Nitrates and what to do to get them right?

kevin318

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25 plus years salt water aquarist, one year plus a couple months working with corals. For the past few months I thought I was struggling with High Nitrates and it turns out that my test were being altered by not using RODI. It turns out after trying everything from large water changes to dosing NoPoX 3ml per day, that my Nitrates were actually sitting at zero. I added a DI canister to my system last week and stopped dosing NoPoX. I also started to feed my tank Reef Energy A+B and Reef Roids again (I had stopped for a few months). Here are my current parameters.
dKH: 9.8, Ca: 420, MG: 1425, NO3: 0.00, PH: 8.1, PO4: 0.03, Salinity: 35 ppt, Temp: 77.8

I know that the NoPoX has my tank at zero Nitrates, how long do you think it will take to get my Nitrates to start registering? Is it possible to have Phosphate at 0.03 and Nitrates at 0.00?
 
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DDenny

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Yes it’s possible do you have algae growth in your tank? Mine would sit about that same thing until I finally broke down and bought a small goby for my pico tank. Now I am more like .05-.07 PO4 and about 5-10 NO3. Corals seem much happier and opening up fully.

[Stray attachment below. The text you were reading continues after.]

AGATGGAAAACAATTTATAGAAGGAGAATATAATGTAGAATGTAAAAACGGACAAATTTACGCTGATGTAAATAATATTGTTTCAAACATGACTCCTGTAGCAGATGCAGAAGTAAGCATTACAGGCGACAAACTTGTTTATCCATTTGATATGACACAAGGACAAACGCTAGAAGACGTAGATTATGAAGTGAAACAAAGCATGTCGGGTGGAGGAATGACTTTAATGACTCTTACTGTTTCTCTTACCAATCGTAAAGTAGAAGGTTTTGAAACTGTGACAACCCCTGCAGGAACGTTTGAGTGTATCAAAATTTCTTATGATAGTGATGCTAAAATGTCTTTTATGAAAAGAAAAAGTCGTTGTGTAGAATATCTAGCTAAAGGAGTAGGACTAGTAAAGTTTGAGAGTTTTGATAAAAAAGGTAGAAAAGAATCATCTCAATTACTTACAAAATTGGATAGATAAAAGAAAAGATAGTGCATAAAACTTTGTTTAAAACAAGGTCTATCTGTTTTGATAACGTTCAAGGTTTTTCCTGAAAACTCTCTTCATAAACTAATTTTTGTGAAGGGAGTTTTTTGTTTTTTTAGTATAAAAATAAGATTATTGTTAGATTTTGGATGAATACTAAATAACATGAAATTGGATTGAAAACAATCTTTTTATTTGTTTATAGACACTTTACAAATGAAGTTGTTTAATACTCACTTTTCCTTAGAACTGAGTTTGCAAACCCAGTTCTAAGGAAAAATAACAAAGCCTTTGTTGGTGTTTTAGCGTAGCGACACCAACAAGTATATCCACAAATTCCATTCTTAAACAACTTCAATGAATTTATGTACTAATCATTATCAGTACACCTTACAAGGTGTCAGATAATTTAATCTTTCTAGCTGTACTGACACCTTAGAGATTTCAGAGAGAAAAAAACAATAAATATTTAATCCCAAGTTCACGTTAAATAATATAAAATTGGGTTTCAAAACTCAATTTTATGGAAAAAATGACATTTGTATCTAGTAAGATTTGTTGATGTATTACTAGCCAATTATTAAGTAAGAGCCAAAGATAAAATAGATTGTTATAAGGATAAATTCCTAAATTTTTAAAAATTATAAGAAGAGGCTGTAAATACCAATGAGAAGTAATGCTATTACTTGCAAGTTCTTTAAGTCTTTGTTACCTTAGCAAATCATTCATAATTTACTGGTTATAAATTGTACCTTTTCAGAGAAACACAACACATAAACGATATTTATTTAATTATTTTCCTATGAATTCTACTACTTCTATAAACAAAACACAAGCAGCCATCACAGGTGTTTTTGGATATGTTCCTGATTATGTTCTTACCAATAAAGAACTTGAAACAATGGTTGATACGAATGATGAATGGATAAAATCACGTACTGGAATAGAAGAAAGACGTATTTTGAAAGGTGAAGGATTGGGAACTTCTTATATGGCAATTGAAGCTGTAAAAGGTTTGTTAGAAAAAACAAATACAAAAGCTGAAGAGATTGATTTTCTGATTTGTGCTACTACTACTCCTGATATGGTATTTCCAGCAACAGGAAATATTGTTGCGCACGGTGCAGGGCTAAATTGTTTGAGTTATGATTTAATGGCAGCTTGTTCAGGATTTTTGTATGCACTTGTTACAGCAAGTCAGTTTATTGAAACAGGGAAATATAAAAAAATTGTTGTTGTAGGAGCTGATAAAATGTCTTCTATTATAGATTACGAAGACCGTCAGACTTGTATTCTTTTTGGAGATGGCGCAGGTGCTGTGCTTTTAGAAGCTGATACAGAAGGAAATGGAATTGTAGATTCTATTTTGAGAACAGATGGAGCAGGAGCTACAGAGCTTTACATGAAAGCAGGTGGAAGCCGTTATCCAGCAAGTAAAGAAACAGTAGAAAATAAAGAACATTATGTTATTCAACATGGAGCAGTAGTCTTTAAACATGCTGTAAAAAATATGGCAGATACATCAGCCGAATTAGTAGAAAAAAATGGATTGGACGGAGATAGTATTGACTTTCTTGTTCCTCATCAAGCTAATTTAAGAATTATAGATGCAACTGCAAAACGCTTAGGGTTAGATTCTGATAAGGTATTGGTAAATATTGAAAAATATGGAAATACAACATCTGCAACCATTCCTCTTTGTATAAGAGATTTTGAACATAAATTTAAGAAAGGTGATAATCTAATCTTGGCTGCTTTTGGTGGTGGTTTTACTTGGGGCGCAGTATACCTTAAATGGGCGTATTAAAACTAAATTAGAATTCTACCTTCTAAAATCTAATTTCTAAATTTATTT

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kevin318

kevin318

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Yes it’s possible do you have algae growth in your tank? Mine would sit about that same thing until I finally broke down and bought a small goby for my pico tank. Now I am more like .05-.07 PO4 and about 5-10 NO3. Corals seem much happier and opening up fully.
I really don't have any algae to speak of. I'm waiting until the effects of the NoPoX are gone and was wondering if anyone else had a similar experience.
 

blasterman

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I prefer to do extra feeding to bring nitrate up, but if it's flat out not moving you can get a bag of sodium nitrate from Amazon for $10. Used this a lot to fix persistent nitrate deficiency in my tanks.

Remember to bring it up slow..SPS doesn't care for going from 0 to 10 over night.